"I don't blame him. Those fukwits are going after his family," Jeff Dent stated bluntly. Dent promised Watson support during this time and spent at least a portion of one campaign appearance doing so.

Scott Westman was also upset. Politically, he didn't give two sh**ts about US-Australia relations, but he did care about Lawrence and Laura Watson, as well as their children, to whom he was like an uncle. Westman decided that he should take a more dismissive attitude toward it, hoping and feeling that it would simply blow over. But the ads kept coming.

"Who is responsible for them?" Watson wondered. The answer would soon be made clear to him.


Sorry that took so long...
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« Reply #88 on: November 11, 2011, 04:22:22 pm »
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"You are a very stupid man."

The phrase set off like an atomic bomb and brought a hush to the dinnertime conversation. Scott Westman had seen and heard enough.

"Let this sh**t blow over, you enormous FU**KING idiot!"

"Well what the goddamn hell was I going to do, Scott?! Let 'em go with it?!"

"YES! It is nonsense!"

"You know, Lawrence," Senator Udall piped in, "For someone so extraordinarily perceptive, you continue to bite off your nose to spite your face. Nobody but a bunch of xenophobes cares about all this bullsh**t anyway. You've got one of the highest approval rates in the country."

"Your temper is what will do you in," Lewis finished. "I'll get you a prescription for Valium and happy endings at the massage parlor in West End..."

"Hey! Damnit, Jimmy!" Laura Watson swatted his arm, trying desperately to lighten the mood.

"Seriously though, my team has done the data. This goddamn state loves you. So shut the hell up and don't make the rest of the country see an image of you as this raging bull. It's not sound and it's not healthy," finished Lewis.

Lawrence sunk into his chair and after a moment of silence all around, he threw his napkin into his plate and stormed off. Laura sighed and rubbed her temples.

"He didn't finish," she nearly cried.

"That means something is seriously wrong. Keep him home and away from the TV for awhile."

"But Mo... What if he's drinking again?"

"Then pour it down the drain," Udall said sharply.

After another long, quiet pause, Laura Watson excused herself to look to her husband. Westman coughed and shrugged at Udall.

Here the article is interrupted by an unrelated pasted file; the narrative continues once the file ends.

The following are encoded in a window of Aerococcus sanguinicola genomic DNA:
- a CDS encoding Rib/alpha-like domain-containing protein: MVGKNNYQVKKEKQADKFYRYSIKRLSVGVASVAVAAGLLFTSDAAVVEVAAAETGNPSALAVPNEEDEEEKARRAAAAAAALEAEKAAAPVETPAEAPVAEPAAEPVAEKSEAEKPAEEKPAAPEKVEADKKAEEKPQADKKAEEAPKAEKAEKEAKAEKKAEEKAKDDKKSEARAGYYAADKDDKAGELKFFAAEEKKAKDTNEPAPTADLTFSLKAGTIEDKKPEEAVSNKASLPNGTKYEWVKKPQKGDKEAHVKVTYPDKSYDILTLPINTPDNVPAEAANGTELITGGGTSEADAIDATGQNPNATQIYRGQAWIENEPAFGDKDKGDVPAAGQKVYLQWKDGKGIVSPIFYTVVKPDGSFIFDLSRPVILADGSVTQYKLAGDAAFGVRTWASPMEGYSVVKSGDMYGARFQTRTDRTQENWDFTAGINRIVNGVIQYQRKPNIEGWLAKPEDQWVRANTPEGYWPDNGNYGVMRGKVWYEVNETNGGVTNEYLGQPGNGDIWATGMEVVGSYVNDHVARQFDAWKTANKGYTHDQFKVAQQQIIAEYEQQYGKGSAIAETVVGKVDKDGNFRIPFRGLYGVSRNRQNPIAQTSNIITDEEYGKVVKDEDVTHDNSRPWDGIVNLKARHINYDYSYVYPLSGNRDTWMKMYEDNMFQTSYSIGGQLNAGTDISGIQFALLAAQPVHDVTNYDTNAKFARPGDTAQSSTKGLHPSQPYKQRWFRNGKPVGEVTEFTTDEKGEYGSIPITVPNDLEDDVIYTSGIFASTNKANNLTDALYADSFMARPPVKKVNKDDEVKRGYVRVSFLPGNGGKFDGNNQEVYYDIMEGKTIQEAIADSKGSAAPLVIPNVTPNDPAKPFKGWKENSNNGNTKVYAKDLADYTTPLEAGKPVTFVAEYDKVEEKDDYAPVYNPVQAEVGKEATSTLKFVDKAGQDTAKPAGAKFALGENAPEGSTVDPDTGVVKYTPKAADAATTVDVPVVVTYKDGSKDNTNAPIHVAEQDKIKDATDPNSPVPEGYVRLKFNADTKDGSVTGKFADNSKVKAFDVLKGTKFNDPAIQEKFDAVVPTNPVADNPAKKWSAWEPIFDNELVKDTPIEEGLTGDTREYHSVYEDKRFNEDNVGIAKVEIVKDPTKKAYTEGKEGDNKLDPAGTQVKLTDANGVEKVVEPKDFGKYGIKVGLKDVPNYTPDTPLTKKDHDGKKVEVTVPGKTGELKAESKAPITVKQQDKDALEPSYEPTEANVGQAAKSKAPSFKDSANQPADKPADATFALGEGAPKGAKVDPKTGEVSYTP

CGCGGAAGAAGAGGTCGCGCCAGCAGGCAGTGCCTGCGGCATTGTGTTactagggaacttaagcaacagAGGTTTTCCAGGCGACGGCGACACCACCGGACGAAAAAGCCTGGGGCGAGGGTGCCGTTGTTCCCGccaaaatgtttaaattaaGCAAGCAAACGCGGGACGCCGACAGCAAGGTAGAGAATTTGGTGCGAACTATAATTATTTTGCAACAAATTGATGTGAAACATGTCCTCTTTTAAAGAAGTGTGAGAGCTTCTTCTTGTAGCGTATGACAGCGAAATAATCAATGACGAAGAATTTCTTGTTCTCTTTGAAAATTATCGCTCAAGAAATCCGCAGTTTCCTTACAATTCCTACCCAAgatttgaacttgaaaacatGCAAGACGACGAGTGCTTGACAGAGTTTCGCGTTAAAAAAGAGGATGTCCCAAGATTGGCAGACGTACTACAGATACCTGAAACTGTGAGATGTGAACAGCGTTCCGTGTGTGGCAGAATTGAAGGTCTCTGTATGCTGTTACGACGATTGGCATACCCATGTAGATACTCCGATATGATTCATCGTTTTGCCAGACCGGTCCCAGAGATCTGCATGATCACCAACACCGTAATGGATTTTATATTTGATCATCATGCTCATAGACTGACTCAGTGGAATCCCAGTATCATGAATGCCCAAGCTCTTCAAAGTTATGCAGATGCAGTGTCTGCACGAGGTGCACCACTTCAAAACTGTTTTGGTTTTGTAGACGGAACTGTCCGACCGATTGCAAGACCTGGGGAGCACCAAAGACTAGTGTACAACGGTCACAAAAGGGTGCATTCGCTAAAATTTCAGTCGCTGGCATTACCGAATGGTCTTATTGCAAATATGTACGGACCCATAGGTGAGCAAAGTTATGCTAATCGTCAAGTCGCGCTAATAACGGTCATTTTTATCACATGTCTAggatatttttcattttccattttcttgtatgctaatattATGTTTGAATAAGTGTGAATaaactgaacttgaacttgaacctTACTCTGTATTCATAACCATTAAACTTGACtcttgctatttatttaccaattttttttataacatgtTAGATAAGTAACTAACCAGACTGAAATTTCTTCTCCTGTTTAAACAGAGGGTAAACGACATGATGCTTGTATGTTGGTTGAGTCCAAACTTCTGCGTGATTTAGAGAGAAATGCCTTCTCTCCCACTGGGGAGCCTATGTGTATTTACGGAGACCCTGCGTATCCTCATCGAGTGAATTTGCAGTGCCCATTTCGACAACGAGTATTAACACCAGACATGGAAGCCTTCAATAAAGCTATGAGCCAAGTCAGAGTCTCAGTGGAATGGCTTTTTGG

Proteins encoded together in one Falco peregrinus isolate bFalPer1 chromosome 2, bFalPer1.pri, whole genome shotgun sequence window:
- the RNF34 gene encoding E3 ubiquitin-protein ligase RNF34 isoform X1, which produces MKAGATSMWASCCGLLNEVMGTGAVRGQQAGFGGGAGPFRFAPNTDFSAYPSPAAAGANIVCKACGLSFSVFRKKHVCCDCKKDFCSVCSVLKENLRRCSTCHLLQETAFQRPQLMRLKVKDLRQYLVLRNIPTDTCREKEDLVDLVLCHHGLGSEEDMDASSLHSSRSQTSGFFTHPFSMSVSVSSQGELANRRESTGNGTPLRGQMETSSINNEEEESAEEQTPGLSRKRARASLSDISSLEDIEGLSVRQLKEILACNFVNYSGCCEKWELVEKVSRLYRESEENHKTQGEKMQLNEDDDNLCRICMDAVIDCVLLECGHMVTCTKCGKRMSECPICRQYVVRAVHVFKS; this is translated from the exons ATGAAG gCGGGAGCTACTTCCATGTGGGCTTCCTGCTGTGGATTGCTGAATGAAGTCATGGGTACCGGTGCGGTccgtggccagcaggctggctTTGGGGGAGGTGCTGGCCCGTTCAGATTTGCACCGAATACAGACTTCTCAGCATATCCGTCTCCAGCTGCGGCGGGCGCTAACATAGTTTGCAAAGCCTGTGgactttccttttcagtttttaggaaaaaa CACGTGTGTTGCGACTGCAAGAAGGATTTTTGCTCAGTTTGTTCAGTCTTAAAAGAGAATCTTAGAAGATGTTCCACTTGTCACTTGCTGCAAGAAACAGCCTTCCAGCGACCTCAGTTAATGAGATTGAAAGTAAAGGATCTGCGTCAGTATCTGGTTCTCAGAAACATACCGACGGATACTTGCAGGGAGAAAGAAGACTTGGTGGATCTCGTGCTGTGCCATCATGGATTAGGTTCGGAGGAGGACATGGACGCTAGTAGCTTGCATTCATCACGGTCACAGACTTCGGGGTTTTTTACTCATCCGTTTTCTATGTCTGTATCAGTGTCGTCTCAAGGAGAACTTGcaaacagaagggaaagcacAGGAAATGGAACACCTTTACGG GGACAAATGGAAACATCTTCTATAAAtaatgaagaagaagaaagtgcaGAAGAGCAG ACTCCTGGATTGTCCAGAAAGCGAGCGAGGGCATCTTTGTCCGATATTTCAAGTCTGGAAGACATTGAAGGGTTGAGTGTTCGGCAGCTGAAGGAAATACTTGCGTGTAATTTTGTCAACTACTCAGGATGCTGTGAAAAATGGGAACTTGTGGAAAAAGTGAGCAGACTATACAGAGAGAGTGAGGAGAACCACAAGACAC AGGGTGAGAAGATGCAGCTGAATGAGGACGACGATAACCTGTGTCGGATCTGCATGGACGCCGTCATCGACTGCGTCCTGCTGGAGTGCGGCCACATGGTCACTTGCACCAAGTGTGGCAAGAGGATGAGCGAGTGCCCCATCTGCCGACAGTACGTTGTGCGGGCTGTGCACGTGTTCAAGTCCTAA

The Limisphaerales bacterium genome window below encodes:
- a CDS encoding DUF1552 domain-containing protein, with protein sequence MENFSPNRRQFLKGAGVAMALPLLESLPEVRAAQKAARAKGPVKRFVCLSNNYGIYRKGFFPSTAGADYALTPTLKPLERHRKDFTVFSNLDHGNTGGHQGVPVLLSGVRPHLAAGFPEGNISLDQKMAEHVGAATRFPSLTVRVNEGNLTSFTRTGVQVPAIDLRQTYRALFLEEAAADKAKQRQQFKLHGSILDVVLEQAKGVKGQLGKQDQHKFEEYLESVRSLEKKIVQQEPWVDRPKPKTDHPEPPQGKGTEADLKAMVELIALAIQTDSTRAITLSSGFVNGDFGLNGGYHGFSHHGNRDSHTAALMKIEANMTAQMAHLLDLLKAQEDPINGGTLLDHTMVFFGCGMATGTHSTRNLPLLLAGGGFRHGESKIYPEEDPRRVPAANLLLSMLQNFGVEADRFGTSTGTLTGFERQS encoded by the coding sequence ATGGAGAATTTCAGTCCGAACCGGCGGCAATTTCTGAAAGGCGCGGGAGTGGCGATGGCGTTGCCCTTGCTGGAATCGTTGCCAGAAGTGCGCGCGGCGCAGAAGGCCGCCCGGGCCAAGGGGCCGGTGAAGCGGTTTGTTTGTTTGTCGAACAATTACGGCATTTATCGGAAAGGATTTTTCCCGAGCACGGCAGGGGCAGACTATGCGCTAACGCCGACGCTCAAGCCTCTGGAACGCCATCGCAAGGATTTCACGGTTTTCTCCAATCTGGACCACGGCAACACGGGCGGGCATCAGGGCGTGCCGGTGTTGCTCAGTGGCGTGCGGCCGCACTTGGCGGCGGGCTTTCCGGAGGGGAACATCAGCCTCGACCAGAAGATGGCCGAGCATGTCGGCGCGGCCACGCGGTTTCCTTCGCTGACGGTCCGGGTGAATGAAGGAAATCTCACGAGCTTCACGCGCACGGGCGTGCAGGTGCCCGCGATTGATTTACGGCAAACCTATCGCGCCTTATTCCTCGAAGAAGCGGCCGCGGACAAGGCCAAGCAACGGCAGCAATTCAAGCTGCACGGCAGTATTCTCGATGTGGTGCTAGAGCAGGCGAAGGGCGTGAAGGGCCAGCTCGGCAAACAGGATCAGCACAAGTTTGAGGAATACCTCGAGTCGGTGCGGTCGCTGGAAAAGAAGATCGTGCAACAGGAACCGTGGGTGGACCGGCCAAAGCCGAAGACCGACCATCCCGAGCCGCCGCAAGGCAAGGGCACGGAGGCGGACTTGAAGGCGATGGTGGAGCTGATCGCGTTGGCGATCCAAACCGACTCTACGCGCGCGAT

"He's a nice guy and everyone likes him. But when he's in a mood, he's a pissy, arrogant, self-centered little sh**t, isn't he?"

"He's still young. The young make mistakes," Udall concluded. "Like you."

The old man smiled wryly at Westman.
« Last Edit: November 11, 2011, 04:24:00 pm by Bretwalda Egbert »Logged

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« Reply #89 on: November 19, 2011, 04:52:34 pm »
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I'm going to take some time off of this timeline. I've got a new project that I'm working on. It may be a couple weeks before I come back to this, or it may be a few more days Tongue I dunno.
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« Reply #90 on: November 24, 2011, 03:38:48 pm »
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Lawrence Watson stared at the bottle of Captain Morgan spiced rum for what must have seemed to him as hours, but really was only a matter of five minutes. Sweat poured from his brow and he absently tugged at his shirt as if to let out the humidity condensed against his body. Laura stood in the kitchen doorway watching him silently with a pained expression on her face, ready to leap in to stop him in case he opened the bottle. Finally, she swallowed up all her courage (always shy) and spoke up to him.

"Sarah is a baby, you know. The boys are young. How much time do you think you'll have with them if you start back on the bottle? Huh?... Answer me, damn you!"

Watson clenched his fists and glared at her. Staring at the bottle one more time, he held the neck and proceeded to smash the bottle against the sink hard enough to break it. He dropped the neck into the trashcan and then turned back to her.

"I don't need it."

"...And who do you suppose is going to clean all this up? I'm sure as hell not!"

"Make Jimmy do it," he teased her. "He does everything else."


December 1987

Watson's public appearances picked up in lieu of turning away from the bottle. The plants in his crowds also became more vociferous. He controlled himself well though. Stumping for Dent and controlling what people around him called 'Krakatoa', became increasingly difficult as protestors went even further. One in particular in Cleveland went to carrying a massive poster of Laura in a form fitting bikini on the beach in Sydney (The picture had been taken almost five years ago during a rather happy vacation where the Senator learned how to swim and had snorkeled off the Great Barrier Reef) with the words "Slut 4 Senate" plastered on it. The protestor had hidden the poster remarkably well and he was not caught by security. Unfurling it as Lawrence spoke, he paused mid-sentence and just stood there staring before he could collect himself.

"You want to step up here and stand in my face with that damn thing instead of hiding back there like the little pussy coward you are?! Huh?"

The protestors shouts were almost unintelligible.

"Bring him up here and give him a f**king mic!"